British writer Graham Robb is the award-winning biographer of Honoré de Balzac, Victor Hugo, and Arthur Rimbaud. Parisians is, in some sense, a companion piece to the author's The Discovery of France (2007).
The Topic: In Parisians, Graham Robb "create[s] a kind of mini-Human Comedy of Paris, in which the history of the city ... [is] illuminated by the real experience of its inhabitants." Robb covers all the basics, of course--from the French Revolution to the present, from Marie Antoinette to Charles de Gaulle, and even Nicolas Sarkozy. But Robb also explores lesser-known and forgotten figures and histories. He recounts Napoleon Bonaparte's first sexual encounter--with a courtesan, no less--as well as adventures in the lives of "literary pimp" Henry Murger, author of La Vie de Bohème; manipulative criminal Eugène-François Vidocq; Adolf Hitler; and Victor Hugo's wife. The style of each sketch echoes its subjects to provide a compelling portrait of the City of Light.
Norton. 496 pages. $28.95. ISBN: 9780393067248
"As the apparently random narratives begin to connect, a kind of mapping of Paris past and present emerges, all shaped by real human experiences in the city. ... The great and daring trick Robb pulls off is to make the familiar so unfamiliar that in every sense it is like seeing the city anew.'" Andrew Hussey
Minneapolis Star Tribune
"The subtitle of Parisians ... does only scant justice to the richness of the clever, quirky genre that Robb creates in this mosaic of a book, in which individual pieces, complete and delightful in themselves, absolutely dazzle as part of a larger whole. ... With a novelist's eye for detail, a passion for the right word, and a chameleonic style that adapts to the demands of the story line (from a dry, witty approach to the French presidents' staged assassination attempts to a heart-rending narrative of the transport of the Jews from the Vel d'Hiv), Robb creates ‘a kind of mini-Human Comedy of Paris.'" Patricia L. Hagen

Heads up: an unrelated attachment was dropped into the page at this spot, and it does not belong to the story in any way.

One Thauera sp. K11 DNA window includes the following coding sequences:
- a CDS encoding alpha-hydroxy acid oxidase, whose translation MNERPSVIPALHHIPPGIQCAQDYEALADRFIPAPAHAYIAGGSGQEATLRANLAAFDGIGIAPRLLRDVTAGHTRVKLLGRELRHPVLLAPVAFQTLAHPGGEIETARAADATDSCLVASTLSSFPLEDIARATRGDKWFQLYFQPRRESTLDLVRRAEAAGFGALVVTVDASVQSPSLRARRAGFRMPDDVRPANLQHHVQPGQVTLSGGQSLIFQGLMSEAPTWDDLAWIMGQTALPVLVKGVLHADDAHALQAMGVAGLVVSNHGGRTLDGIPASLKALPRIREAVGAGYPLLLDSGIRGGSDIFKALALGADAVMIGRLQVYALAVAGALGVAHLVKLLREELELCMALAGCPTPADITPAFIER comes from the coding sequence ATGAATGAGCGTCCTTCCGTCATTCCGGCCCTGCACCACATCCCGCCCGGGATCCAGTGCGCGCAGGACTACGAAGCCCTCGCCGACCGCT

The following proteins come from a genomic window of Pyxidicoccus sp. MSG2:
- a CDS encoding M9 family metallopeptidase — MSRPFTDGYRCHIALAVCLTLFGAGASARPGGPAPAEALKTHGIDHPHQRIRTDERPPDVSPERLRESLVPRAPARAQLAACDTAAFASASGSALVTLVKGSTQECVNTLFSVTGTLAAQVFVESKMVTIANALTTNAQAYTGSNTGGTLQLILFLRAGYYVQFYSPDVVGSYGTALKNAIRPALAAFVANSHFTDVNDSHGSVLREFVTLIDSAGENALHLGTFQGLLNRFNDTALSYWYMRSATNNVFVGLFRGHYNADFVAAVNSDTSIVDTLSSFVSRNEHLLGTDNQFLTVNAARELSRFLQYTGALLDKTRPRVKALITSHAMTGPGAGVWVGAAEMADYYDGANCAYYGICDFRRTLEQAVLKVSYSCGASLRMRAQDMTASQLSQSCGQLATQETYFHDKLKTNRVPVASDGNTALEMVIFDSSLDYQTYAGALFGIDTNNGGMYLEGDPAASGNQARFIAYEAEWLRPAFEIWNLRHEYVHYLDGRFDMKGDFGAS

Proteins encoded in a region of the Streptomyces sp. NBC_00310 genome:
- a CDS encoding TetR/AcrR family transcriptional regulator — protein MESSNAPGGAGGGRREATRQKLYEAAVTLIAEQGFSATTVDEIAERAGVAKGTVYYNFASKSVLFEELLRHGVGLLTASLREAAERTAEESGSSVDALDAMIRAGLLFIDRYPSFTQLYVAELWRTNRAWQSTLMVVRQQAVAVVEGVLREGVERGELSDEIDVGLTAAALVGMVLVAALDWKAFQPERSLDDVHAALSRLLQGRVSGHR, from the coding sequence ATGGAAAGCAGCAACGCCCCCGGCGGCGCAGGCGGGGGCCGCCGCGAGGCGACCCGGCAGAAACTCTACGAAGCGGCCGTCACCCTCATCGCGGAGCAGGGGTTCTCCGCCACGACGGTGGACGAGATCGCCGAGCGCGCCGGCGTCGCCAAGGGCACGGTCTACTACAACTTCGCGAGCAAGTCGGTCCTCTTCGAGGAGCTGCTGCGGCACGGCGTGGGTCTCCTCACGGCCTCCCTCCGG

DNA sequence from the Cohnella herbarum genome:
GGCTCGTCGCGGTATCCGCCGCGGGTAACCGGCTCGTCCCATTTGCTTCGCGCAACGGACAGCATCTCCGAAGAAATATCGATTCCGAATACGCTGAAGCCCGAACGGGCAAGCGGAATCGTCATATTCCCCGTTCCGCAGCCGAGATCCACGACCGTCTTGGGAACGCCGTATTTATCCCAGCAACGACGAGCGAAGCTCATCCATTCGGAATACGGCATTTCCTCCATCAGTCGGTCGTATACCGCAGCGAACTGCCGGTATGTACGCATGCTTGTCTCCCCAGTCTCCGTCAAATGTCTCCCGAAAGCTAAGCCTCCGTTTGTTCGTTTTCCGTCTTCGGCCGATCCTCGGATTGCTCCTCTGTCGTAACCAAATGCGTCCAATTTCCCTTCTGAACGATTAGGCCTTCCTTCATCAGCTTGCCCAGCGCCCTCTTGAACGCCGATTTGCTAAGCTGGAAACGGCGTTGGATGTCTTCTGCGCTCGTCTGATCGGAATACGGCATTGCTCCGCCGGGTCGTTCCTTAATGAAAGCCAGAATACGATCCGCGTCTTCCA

New York Times
"[Robb] has proved himself to be one of the more unusual and appealing historians currently striding the planet. ... In Mr. Robb's new book one chapter is written like a screenplay, while another employs witty question-and-answer sections that function like lemon juice squeezed over a platter of oysters." Dwight Garner
NY Times Book Review
"Although Robb often narrates various sections from the point of view of his characters, inhabiting them and fudging, to a certain extent, the line between traditional history and make-believe, his characters don't sound alike, which can be a hazard when a historian affects the pose of a novelist. ... [Yet] Robb, in employing the techniques of the novelist, animates his characters mainly for ‘the pleasure of thinking about Paris.' That pleasure is also the reader's." Brenda Wineapple
"The Zola episode is at the heart of Robb's book, and its transparency is a welcome oasis in a narrative which is, if anything, too full of matter. ... If his love of the picturesque detail threatens to overwhelm the reader, the book is nevertheless an act of homage on the part of the author, whose initial visit lies at the heart of his exploration--even if we never find out what he got in exchange for his gift-voucher at the Galeries Lafayette." Anita Brookner
Sunday Times (UK)
"[Robb] has the passion of a naturalist displaying a wall of rare butterflies or a cabinet of exotic corals, but his specimens are all human and walked the streets of Paris at some point between the dawn of the French revolution and now. ... The chapter on Henry Murger, the author of Scenes of Bohemian Life, evokes as enticingly as Murger did himself the bohemian world of starving poets, painters and philosophers and the bric-a-brac they brightened their garrets with: hookahs, skulls, the works of Shakespeare, window boxes of geraniums." John Carey
There is nothing traditional about Graham Robb's approach to history, and Parisians, like his previous works, reflects his exceptional creativity and wonderful writing. Robb introduces each personality as a mystery for readers to unravel, all the while evoking the sights and sounds of Paris. Although he narrates many of the sections from his characters' perspectives, he also presents each in different form; the tale of the student revolt, for example, takes the shape of a course outline, and the encounter between Sartre and Miles Davis is a screenplay set in a café. The only complaint? A plethora of detail. Yet, as a mosaic of a city, it is an embarrassment of riches, indeed.